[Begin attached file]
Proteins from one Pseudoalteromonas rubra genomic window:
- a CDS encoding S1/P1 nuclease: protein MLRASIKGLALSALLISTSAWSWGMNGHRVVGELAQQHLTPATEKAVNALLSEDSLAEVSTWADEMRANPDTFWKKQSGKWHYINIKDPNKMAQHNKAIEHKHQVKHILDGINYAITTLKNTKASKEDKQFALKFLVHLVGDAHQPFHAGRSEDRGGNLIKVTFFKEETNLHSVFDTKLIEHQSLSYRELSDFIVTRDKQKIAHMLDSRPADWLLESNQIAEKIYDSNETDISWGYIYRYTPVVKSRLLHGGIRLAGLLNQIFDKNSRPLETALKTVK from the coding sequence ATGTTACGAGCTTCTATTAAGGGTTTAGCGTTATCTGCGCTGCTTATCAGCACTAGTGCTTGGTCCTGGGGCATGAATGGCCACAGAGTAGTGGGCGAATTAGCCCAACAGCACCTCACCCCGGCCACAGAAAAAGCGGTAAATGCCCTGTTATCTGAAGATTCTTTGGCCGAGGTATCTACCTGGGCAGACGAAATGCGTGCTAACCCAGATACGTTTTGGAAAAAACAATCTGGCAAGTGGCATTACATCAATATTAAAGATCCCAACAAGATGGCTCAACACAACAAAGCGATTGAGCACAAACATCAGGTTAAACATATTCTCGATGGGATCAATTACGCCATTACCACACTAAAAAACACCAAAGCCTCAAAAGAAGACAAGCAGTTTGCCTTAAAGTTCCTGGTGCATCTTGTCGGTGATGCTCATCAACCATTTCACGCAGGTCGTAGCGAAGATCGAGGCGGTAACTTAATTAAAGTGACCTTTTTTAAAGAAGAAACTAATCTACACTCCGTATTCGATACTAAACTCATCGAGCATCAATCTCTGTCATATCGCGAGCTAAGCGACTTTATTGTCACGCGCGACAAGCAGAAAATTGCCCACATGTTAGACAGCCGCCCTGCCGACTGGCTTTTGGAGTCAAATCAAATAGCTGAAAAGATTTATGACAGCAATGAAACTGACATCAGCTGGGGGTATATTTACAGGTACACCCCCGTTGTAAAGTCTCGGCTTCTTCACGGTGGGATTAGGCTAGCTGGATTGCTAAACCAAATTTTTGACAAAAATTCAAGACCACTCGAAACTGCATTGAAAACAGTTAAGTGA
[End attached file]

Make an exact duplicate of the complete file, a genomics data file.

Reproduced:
Proteins from one Pseudoalteromonas rubra genomic window:
- a CDS encoding S1/P1 nuclease: protein MLRASIKGLALSALLISTSAWSWGMNGHRVVGELAQQHLTPATEKAVNALLSEDSLAEVSTWADEMRANPDTFWKKQSGKWHYINIKDPNKMAQHNKAIEHKHQVKHILDGINYAITTLKNTKASKEDKQFALKFLVHLVGDAHQPFHAGRSEDRGGNLIKVTFFKEETNLHSVFDTKLIEHQSLSYRELSDFIVTRDKQKIAHMLDSRPADWLLESNQIAEKIYDSNETDISWGYIYRYTPVVKSRLLHGGIRLAGLLNQIFDKNSRPLETALKTVK from the coding sequence ATGTTACGAGCTTCTATTAAGGGTTTAGCGTTATCTGCGCTGCTTATCAGCACTAGTGCTTGGTCCTGGGGCATGAATGGCCACAGAGTAGTGGGCGAATTAGCCCAACAGCACCTCACCCCGGCCACAGAAAAAGCGGTAAATGCCCTGTTATCTGAAGATTCTTTGGCCGAGGTATCTACCTGGGCAGACGAAATGCGTGCTAACCCAGATACGTTTTGGAAAAAACAATCTGGCAAGTGGCATTACATCAATATTAAAGATCCCAACAAGATGGCTCAACACAACAAAGCGATTGAGCACAAACATCAGGTTAAACATATTCTCGATGGGATCAATTACGCCATTACCACACTAAAAAACACCAAAGCCTCAAAAGAAGACAAGCAGTTTGCCTTAAAGTTCCTGGTGCATCTTGTCGGTGATGCTCATCAACCATTTCACGCAGGTCGTAGCGAAGATCGAGGCGGTAACTTAATTAAAGTGACCTTTTTTAAAGAAGAAACTAATCTACACTCCGTATTCGATACTAAACTCATCGAGCATCAATCTCTGTCATATCGCGAGCTAAGCGACTTTATTGTCACGCGCGACAAGCAGAAAATTGCCCACATGTTAGACAGCCGCCCTGCCGACTGGCTTTTGGAGTCAAATCAAATAGCTGAAAAGATTTATGACAGCAATGAAACTGACATCAGCTGGGGGTATATTTACAGGTACACCCCCGTTGTAAAGTCTCGGCTTCTTCACGGTGGGATTAGGCTAGCTGGATTGCTAAACCAAATTTTTGACAAAAATTCAAGACCACTCGAAACTGCATTGAAAACAGTTAAGTGA